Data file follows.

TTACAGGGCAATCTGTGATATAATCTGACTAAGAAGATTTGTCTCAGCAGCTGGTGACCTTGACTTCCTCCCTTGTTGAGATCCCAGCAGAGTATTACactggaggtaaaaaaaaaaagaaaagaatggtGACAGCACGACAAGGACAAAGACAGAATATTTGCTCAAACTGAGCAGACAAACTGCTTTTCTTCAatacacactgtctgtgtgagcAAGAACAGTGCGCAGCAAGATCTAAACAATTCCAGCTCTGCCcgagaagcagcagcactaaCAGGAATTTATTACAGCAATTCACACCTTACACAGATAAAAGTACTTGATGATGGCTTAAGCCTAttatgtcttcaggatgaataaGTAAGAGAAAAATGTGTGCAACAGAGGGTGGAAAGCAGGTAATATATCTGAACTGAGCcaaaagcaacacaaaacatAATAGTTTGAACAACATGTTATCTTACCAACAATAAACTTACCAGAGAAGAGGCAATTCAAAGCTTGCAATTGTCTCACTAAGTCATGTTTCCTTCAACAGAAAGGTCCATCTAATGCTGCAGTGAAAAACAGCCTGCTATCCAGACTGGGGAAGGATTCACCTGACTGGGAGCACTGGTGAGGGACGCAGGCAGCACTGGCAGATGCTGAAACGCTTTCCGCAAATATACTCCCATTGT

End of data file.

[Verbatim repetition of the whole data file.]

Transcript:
TTACAGGGCAATCTGTGATATAATCTGACTAAGAAGATTTGTCTCAGCAGCTGGTGACCTTGACTTCCTCCCTTGTTGAGATCCCAGCAGAGTATTACactggaggtaaaaaaaaaaagaaaagaatggtGACAGCACGACAAGGACAAAGACAGAATATTTGCTCAAACTGAGCAGACAAACTGCTTTTCTTCAatacacactgtctgtgtgagcAAGAACAGTGCGCAGCAAGATCTAAACAATTCCAGCTCTGCCcgagaagcagcagcactaaCAGGAATTTATTACAGCAATTCACACCTTACACAGATAAAAGTACTTGATGATGGCTTAAGCCTAttatgtcttcaggatgaataaGTAAGAGAAAAATGTGTGCAACAGAGGGTGGAAAGCAGGTAATATATCTGAACTGAGCcaaaagcaacacaaaacatAATAGTTTGAACAACATGTTATCTTACCAACAATAAACTTACCAGAGAAGAGGCAATTCAAAGCTTGCAATTGTCTCACTAAGTCATGTTTCCTTCAACAGAAAGGTCCATCTAATGCTGCAGTGAAAAACAGCCTGCTATCCAGACTGGGGAAGGATTCACCTGACTGGGAGCACTGGTGAGGGACGCAGGCAGCACTGGCAGATGCTGAAACGCTTTCCGCAAATATACTCCCATTGT